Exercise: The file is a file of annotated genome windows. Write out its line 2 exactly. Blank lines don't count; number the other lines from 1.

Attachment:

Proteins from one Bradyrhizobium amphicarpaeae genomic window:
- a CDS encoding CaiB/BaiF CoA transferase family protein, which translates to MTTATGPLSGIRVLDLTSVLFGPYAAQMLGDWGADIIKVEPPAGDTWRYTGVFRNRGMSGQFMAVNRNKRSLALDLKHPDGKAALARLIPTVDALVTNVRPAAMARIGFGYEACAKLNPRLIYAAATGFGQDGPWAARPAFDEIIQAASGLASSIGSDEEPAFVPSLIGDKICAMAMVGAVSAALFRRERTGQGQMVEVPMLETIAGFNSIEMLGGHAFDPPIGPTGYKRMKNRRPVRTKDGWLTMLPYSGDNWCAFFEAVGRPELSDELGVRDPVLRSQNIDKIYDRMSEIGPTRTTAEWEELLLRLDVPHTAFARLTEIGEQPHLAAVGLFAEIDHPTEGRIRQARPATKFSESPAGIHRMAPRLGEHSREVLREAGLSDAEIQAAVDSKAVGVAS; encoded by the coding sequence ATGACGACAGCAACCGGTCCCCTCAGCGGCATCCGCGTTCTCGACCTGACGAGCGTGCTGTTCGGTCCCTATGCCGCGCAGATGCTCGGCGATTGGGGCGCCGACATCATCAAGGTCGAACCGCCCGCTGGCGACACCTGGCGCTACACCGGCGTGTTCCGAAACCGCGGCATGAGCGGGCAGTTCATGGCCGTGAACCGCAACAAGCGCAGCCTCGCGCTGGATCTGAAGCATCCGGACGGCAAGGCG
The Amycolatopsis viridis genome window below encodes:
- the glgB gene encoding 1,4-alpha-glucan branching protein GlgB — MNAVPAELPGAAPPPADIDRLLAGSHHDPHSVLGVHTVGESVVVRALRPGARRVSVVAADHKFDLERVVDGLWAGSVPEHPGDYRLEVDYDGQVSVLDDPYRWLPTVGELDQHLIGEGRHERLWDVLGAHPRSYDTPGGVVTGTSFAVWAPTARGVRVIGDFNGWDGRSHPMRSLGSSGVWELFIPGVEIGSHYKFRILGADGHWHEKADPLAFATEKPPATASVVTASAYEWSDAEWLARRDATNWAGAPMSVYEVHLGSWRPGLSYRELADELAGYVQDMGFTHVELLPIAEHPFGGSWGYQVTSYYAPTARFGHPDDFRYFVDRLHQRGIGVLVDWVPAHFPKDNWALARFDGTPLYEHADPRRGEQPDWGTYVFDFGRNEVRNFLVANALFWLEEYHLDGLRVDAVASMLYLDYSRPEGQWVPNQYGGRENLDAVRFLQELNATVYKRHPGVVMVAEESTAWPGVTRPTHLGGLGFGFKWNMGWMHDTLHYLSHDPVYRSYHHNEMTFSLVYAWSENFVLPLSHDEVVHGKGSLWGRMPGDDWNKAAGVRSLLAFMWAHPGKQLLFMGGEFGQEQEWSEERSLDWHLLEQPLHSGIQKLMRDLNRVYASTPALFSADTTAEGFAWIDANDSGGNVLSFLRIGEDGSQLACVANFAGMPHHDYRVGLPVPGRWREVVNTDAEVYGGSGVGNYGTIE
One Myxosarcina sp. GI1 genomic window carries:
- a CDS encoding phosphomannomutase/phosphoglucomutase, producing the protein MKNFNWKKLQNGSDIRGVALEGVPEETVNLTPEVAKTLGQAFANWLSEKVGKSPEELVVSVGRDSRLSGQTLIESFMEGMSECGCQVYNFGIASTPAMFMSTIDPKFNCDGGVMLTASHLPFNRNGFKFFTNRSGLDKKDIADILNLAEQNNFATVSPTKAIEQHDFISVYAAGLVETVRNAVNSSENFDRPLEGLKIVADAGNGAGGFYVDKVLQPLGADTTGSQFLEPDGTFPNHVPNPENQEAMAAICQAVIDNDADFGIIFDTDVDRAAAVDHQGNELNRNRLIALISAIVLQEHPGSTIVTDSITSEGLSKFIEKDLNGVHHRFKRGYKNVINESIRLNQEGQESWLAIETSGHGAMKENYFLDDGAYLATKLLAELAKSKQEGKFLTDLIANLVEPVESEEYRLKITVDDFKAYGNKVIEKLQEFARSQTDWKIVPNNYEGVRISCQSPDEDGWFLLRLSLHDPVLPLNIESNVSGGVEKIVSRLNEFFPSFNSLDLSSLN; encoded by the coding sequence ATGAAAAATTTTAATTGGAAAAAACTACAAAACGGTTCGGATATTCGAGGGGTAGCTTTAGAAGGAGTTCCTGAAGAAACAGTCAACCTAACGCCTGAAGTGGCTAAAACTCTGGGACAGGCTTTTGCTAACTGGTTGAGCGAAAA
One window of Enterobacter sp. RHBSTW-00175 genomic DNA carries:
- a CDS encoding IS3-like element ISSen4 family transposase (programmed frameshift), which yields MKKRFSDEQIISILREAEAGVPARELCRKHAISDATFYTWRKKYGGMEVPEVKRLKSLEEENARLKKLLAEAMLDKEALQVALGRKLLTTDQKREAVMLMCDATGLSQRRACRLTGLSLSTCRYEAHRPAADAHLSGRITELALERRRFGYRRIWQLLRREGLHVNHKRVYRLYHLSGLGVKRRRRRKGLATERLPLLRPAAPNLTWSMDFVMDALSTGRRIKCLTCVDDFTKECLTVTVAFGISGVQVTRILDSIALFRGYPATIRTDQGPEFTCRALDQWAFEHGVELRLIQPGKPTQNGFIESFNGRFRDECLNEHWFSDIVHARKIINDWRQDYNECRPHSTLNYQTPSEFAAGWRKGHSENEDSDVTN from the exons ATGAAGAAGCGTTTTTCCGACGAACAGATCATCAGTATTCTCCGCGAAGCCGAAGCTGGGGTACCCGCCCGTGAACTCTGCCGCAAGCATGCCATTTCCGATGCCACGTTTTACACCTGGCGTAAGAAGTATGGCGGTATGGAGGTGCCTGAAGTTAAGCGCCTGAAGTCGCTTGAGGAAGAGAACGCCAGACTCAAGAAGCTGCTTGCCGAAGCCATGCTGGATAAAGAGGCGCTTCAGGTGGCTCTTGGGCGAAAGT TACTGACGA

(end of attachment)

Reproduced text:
- a CDS encoding CaiB/BaiF CoA transferase family protein, which translates to MTTATGPLSGIRVLDLTSVLFGPYAAQMLGDWGADIIKVEPPAGDTWRYTGVFRNRGMSGQFMAVNRNKRSLALDLKHPDGKAALARLIPTVDALVTNVRPAAMARIGFGYEACAKLNPRLIYAAATGFGQDGPWAARPAFDEIIQAASGLASSIGSDEEPAFVPSLIGDKICAMAMVGAVSAALFRRERTGQGQMVEVPMLETIAGFNSIEMLGGHAFDPPIGPTGYKRMKNRRPVRTKDGWLTMLPYSGDNWCAFFEAVGRPELSDELGVRDPVLRSQNIDKIYDRMSEIGPTRTTAEWEELLLRLDVPHTAFARLTEIGEQPHLAAVGLFAEIDHPTEGRIRQARPATKFSESPAGIHRMAPRLGEHSREVLREAGLSDAEIQAAVDSKAVGVAS; encoded by the coding sequence ATGACGACAGCAACCGGTCCCCTCAGCGGCATCCGCGTTCTCGACCTGACGAGCGTGCTGTTCGGTCCCTATGCCGCGCAGATGCTCGGCGATTGGGGCGCCGACATCATCAAGGTCGAACCGCCCGCTGGCGACACCTGGCGCTACACCGGCGTGTTCCGAAACCGCGGCATGAGCGGGCAGTTCATGGCCGTGAACCGCAACAAGCGCAGCCTCGCGCTGGATCTGAAGCATCCGGACGGCAAGGCG